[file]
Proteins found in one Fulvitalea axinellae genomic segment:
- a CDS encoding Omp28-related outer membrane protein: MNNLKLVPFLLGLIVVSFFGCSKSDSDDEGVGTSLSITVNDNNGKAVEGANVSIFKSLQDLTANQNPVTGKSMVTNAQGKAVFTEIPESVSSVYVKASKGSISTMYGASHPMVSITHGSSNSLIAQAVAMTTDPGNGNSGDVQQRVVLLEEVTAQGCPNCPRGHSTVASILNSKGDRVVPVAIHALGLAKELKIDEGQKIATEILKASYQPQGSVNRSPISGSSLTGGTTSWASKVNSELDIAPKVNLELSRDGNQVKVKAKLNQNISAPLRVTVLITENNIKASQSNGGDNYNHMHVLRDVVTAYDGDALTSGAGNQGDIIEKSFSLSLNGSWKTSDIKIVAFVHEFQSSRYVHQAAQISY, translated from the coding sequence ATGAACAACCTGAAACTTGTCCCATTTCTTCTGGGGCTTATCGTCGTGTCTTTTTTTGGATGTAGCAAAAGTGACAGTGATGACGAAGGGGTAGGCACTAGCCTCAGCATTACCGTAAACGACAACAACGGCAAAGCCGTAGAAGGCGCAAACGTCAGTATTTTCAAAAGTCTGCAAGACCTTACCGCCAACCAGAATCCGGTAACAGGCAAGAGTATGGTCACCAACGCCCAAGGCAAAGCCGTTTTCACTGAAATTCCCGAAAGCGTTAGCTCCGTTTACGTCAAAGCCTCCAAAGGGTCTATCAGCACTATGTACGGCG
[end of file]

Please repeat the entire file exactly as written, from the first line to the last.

Proteins found in one Fulvitalea axinellae genomic segment:
- a CDS encoding Omp28-related outer membrane protein: MNNLKLVPFLLGLIVVSFFGCSKSDSDDEGVGTSLSITVNDNNGKAVEGANVSIFKSLQDLTANQNPVTGKSMVTNAQGKAVFTEIPESVSSVYVKASKGSISTMYGASHPMVSITHGSSNSLIAQAVAMTTDPGNGNSGDVQQRVVLLEEVTAQGCPNCPRGHSTVASILNSKGDRVVPVAIHALGLAKELKIDEGQKIATEILKASYQPQGSVNRSPISGSSLTGGTTSWASKVNSELDIAPKVNLELSRDGNQVKVKAKLNQNISAPLRVTVLITENNIKASQSNGGDNYNHMHVLRDVVTAYDGDALTSGAGNQGDIIEKSFSLSLNGSWKTSDIKIVAFVHEFQSSRYVHQAAQISY, translated from the coding sequence ATGAACAACCTGAAACTTGTCCCATTTCTTCTGGGGCTTATCGTCGTGTCTTTTTTTGGATGTAGCAAAAGTGACAGTGATGACGAAGGGGTAGGCACTAGCCTCAGCATTACCGTAAACGACAACAACGGCAAAGCCGTAGAAGGCGCAAACGTCAGTATTTTCAAAAGTCTGCAAGACCTTACCGCCAACCAGAATCCGGTAACAGGCAAGAGTATGGTCACCAACGCCCAAGGCAAAGCCGTTTTCACTGAAATTCCCGAAAGCGTTAGCTCCGTTTACGTCAAAGCCTCCAAAGGGTCTATCAGCACTATGTACGGCG